How the Southeastern states cope with the changes their economies are experiencing will determine how the region fares in 2007. The following profiles discuss economic conditions in each state during 2006 and what the future might hold.

Agriculture Sector Weathers Challenges

peanutsThe Southeast's top agriculture industries delivered mixed performances in 2006. Following the ongoing recovery from 2005's hurricanes, most sectors hope to regain some normalcy in 2007.

Poultry rules the roost
Poultry remains the largest agricultural industry in the Southeast. In 2006, domestic demand accounted for about 75 percent of the regional poultry industry's income and was the largest driver of growth in the industry. Fear of bird flu led to lower overseas demand in 2006, taking prices down as well. Lower prices in early 2006 resulted in an uptick in exports to key markets such as Canada, China, Russia, and Mexico. But prices improved late in 2006, perhaps indicating that bird flu fears are subsiding. Barring unforeseen problems, the poultry industry should regain some stability in 2007.

Greenhouses, nurseries held their own
Florida is the nation's second-largest producer of greenhouse and nursery plants. Cash receipts reached $1.9 billion in 2006, nearly two-thirds of the Southeast's sales of those products. Despite bad weather and higher energy costs, Southeastern crops were stable in 2006. Sales rose for crops in Florida and Georgia but fell in Louisiana and Mississippi as 2005's storms put a severe dent in production. High energy costs and slower economic growth could slow the industry in 2007.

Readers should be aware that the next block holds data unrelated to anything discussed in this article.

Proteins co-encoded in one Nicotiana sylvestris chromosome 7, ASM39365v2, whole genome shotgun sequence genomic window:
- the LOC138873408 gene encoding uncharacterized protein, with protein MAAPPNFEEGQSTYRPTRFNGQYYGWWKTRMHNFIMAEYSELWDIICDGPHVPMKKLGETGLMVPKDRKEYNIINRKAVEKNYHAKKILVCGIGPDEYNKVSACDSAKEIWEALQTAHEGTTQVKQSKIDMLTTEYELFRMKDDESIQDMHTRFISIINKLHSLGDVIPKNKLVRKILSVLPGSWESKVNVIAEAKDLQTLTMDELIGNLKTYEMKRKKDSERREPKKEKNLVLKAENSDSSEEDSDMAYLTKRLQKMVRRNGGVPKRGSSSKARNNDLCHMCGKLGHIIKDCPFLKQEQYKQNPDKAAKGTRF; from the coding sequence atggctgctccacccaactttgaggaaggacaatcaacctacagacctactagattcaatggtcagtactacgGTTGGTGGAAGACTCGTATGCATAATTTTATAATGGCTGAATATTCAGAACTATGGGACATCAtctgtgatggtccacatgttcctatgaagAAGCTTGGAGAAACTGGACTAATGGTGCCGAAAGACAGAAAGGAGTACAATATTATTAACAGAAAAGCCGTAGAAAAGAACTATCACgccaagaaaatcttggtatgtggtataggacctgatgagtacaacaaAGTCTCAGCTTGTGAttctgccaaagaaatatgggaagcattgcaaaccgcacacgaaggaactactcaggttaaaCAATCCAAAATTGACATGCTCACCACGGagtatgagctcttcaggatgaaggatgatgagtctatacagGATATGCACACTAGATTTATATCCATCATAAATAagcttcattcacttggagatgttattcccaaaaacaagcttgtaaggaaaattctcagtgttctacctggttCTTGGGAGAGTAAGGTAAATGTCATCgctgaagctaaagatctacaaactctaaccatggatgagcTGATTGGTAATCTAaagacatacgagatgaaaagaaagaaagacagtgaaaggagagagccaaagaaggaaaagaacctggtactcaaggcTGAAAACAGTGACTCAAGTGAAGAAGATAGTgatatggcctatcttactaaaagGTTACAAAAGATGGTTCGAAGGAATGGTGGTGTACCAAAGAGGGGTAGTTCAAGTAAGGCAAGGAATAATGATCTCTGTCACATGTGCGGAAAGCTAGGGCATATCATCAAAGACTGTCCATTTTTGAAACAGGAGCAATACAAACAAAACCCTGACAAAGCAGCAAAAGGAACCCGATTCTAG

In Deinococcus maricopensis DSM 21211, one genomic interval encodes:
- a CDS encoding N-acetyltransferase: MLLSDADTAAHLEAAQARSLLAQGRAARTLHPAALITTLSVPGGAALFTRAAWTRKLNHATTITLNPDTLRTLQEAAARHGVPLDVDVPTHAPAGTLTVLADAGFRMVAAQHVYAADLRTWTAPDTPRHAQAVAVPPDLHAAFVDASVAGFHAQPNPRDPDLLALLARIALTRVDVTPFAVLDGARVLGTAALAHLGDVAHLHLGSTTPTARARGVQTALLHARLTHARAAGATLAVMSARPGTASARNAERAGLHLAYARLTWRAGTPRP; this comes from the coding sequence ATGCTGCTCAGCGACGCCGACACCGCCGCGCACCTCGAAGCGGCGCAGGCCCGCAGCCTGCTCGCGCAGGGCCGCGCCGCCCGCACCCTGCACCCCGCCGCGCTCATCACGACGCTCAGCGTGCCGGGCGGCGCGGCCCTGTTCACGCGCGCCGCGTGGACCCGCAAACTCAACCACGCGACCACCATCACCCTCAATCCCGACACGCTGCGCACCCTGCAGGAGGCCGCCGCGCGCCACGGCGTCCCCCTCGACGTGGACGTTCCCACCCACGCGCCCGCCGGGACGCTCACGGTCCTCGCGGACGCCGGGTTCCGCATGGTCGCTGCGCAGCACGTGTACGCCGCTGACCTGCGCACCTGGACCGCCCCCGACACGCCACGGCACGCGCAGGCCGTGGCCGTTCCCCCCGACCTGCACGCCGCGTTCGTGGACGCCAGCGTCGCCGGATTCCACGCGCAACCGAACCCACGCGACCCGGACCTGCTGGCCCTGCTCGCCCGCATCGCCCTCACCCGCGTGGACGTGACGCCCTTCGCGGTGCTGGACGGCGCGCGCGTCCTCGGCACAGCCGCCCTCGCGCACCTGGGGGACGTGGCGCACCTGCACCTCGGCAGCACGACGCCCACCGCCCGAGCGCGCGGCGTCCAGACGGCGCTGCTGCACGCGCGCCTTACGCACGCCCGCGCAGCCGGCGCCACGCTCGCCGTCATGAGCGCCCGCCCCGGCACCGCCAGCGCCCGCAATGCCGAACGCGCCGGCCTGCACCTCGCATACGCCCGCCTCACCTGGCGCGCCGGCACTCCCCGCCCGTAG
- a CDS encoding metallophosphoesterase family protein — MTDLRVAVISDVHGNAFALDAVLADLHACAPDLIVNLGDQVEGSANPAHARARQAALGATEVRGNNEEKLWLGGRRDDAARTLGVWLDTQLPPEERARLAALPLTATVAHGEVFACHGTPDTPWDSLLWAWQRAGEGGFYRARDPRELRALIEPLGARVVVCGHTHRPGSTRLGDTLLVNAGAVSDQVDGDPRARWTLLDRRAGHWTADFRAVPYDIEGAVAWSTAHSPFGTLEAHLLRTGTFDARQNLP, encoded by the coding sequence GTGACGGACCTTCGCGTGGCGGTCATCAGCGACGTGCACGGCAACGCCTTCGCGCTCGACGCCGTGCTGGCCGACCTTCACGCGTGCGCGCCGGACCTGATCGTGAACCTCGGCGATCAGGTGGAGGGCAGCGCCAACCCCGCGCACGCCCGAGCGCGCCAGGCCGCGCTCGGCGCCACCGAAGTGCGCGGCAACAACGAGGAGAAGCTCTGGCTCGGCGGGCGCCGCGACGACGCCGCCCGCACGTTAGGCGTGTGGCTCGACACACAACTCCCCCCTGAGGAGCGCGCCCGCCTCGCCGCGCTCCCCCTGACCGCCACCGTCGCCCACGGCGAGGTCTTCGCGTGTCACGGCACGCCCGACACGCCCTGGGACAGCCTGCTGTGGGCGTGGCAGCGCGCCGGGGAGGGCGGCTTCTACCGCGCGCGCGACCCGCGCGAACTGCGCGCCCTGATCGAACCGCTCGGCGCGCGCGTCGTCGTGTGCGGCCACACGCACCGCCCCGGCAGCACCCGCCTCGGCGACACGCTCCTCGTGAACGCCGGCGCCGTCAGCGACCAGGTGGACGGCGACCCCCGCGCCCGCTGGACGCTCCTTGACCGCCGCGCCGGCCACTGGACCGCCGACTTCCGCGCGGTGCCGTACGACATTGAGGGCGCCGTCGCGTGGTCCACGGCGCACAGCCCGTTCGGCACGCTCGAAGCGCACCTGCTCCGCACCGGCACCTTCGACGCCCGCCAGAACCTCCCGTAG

Livestock harnessed by uncertainty
Although prices for livestock were flat for most of 2006, the price outlook is uncertain. Increases in the price of feed—partly related to higher demand for corn for ethanol production—and lower hay supplies led some farmers to place their cattle with slaughterhouses early. However, the lifting of trade restrictions in some major export markets, such as Japan and South Korea, will brighten livestock's prospects in 2007.

Cotton market rides global demand
U.S. cotton markets in 2006 weakened as larger U.S. and global production and stock curbed cotton price trends at year-end. About 75 percent of U.S. cotton is exported, and when global prices are down, U.S. growers suffer. The domestic cotton market's vitality depends heavily on the level of China's production of cotton-intensive goods.

Citrus gets squeezed
Florida leads the nation in citrus production, but the state endured another disappointing year in 2006. The 2006–07 orange crop, which represents about two-thirds of Florida's total citrus crop, will be 9 percent lower than a year ago because of lingering effects from past hurricanes, horticultural diseases, and the conversion of farmland to other purposes. As a result, growers and processors will likely receive higher prices in 2007.